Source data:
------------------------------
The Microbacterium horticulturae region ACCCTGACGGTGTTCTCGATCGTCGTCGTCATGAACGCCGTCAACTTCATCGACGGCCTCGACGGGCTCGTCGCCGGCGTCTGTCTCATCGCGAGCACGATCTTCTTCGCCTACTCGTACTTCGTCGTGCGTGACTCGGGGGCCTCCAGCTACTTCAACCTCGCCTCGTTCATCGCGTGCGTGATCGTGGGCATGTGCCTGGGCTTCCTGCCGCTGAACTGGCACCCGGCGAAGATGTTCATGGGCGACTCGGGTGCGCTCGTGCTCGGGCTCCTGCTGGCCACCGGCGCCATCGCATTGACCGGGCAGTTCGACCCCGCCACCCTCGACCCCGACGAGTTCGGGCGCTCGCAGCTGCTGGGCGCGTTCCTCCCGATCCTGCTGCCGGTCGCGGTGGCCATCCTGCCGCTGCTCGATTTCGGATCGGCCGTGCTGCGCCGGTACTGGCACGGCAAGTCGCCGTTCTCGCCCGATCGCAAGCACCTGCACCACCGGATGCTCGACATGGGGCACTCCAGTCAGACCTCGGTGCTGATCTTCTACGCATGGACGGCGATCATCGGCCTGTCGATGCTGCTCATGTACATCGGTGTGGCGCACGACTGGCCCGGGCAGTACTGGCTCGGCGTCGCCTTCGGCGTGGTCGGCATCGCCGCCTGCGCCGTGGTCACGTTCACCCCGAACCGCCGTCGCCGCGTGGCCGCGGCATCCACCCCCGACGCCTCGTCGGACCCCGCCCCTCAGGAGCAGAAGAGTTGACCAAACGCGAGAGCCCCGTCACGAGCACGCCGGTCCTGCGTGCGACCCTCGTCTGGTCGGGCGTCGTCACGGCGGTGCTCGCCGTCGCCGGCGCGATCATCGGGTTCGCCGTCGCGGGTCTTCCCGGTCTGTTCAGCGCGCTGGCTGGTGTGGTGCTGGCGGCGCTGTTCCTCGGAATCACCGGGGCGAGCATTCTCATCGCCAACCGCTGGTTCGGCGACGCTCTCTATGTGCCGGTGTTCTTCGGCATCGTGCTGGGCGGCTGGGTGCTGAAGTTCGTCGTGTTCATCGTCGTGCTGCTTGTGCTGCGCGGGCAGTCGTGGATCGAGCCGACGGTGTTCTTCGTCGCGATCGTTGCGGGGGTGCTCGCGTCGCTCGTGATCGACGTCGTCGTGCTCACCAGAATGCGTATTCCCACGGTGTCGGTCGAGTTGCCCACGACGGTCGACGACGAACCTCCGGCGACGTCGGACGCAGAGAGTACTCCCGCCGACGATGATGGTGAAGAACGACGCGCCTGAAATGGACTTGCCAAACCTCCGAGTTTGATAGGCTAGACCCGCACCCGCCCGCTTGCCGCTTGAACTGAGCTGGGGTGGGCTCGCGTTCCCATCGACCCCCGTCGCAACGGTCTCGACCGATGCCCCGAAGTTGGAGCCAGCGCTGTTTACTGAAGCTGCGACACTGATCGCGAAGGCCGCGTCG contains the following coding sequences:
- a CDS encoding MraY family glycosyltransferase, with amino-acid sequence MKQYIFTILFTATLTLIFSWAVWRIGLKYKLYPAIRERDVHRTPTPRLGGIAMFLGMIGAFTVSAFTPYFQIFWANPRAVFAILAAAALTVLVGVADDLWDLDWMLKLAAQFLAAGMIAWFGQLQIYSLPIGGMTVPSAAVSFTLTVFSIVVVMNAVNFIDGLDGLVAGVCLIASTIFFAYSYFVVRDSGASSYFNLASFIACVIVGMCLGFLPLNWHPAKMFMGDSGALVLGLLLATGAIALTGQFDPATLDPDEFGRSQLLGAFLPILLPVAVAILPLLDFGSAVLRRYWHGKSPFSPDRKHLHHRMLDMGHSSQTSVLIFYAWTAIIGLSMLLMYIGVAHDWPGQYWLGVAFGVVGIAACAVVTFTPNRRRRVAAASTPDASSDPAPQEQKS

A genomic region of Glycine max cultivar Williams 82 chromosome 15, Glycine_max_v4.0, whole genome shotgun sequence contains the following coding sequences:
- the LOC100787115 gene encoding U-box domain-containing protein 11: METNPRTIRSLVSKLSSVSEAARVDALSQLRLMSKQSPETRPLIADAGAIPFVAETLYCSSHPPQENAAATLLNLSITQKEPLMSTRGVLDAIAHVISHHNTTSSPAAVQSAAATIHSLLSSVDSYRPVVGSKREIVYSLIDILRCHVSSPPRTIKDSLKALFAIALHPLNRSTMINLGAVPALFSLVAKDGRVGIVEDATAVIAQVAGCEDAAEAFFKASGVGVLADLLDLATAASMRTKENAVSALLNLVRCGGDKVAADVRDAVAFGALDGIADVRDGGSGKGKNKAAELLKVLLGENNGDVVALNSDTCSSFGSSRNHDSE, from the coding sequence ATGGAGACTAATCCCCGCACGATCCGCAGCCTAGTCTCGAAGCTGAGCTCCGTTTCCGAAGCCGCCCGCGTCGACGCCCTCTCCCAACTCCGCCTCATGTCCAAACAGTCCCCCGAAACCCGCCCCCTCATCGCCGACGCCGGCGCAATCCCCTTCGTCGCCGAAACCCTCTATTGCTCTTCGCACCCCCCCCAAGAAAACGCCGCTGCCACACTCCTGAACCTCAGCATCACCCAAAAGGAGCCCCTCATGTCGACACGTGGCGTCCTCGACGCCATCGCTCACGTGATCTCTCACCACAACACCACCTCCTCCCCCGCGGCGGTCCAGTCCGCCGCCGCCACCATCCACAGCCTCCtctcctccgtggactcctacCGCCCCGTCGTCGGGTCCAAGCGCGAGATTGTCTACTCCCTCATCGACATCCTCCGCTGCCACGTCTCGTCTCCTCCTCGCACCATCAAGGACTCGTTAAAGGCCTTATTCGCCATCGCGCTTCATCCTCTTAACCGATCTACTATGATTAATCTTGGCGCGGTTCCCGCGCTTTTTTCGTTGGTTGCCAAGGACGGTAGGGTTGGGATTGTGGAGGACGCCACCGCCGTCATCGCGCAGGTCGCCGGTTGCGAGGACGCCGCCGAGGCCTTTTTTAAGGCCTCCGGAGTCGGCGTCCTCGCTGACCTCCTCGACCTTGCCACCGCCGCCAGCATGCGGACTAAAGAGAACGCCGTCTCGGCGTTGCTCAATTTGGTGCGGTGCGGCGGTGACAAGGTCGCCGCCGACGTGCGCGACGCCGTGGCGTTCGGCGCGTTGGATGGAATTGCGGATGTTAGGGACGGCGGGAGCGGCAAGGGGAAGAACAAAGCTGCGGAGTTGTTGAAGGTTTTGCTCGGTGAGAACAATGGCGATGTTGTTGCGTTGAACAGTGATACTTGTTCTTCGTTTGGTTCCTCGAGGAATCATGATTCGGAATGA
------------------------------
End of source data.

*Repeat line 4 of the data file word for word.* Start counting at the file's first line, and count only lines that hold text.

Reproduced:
- the LOC100787115 gene encoding U-box domain-containing protein 11: METNPRTIRSLVSKLSSVSEAARVDALSQLRLMSKQSPETRPLIADAGAIPFVAETLYCSSHPPQENAAATLLNLSITQKEPLMSTRGVLDAIAHVISHHNTTSSPAAVQSAAATIHSLLSSVDSYRPVVGSKREIVYSLIDILRCHVSSPPRTIKDSLKALFAIALHPLNRSTMINLGAVPALFSLVAKDGRVGIVEDATAVIAQVAGCEDAAEAFFKASGVGVLADLLDLATAASMRTKENAVSALLNLVRCGGDKVAADVRDAVAFGALDGIADVRDGGSGKGKNKAAELLKVLLGENNGDVVALNSDTCSSFGSSRNHDSE, from the coding sequence ATGGAGACTAATCCCCGCACGATCCGCAGCCTAGTCTCGAAGCTGAGCTCCGTTTCCGAAGCCGCCCGCGTCGACGCCCTCTCCCAACTCCGCCTCATGTCCAAACAGTCCCCCGAAACCCGCCCCCTCATCGCCGACGCCGGCGCAATCCCCTTCGTCGCCGAAACCCTCTATTGCTCTTCGCACCCCCCCCAAGAAAACGCCGCTGCCACACTCCTGAACCTCAGCATCACCCAAAAGGAGCCCCTCATGTCGACACGTGGCGTCCTCGACGCCATCGCTCACGTGATCTCTCACCACAACACCACCTCCTCCCCCGCGGCGGTCCAGTCCGCCGCCGCCACCATCCACAGCCTCCtctcctccgtggactcctacCGCCCCGTCGTCGGGTCCAAGCGCGAGATTGTCTACTCCCTCATCGACATCCTCCGCTGCCACGTCTCGTCTCCTCCTCGCACCATCAAGGACTCGTTAAAGGCCTTATTCGCCATCGCGCTTCATCCTCTTAACCGATCTACTATGATTAATCTTGGCGCGGTTCCCGCGCTTTTTTCGTTGGTTGCCAAGGACGGTAGGGTTGGGATTGTGGAGGACGCCACCGCCGTCATCGCGCAGGTCGCCGGTTGCGAGGACGCCGCCGAGGCCTTTTTTAAGGCCTCCGGAGTCGGCGTCCTCGCTGACCTCCTCGACCTTGCCACCGCCGCCAGCATGCGGACTAAAGAGAACGCCGTCTCGGCGTTGCTCAATTTGGTGCGGTGCGGCGGTGACAAGGTCGCCGCCGACGTGCGCGACGCCGTGGCGTTCGGCGCGTTGGATGGAATTGCGGATGTTAGGGACGGCGGGAGCGGCAAGGGGAAGAACAAAGCTGCGGAGTTGTTGAAGGTTTTGCTCGGTGAGAACAATGGCGATGTTGTTGCGTTGAACAGTGATACTTGTTCTTCGTTTGGTTCCTCGAGGAATCATGATTCGGAATGA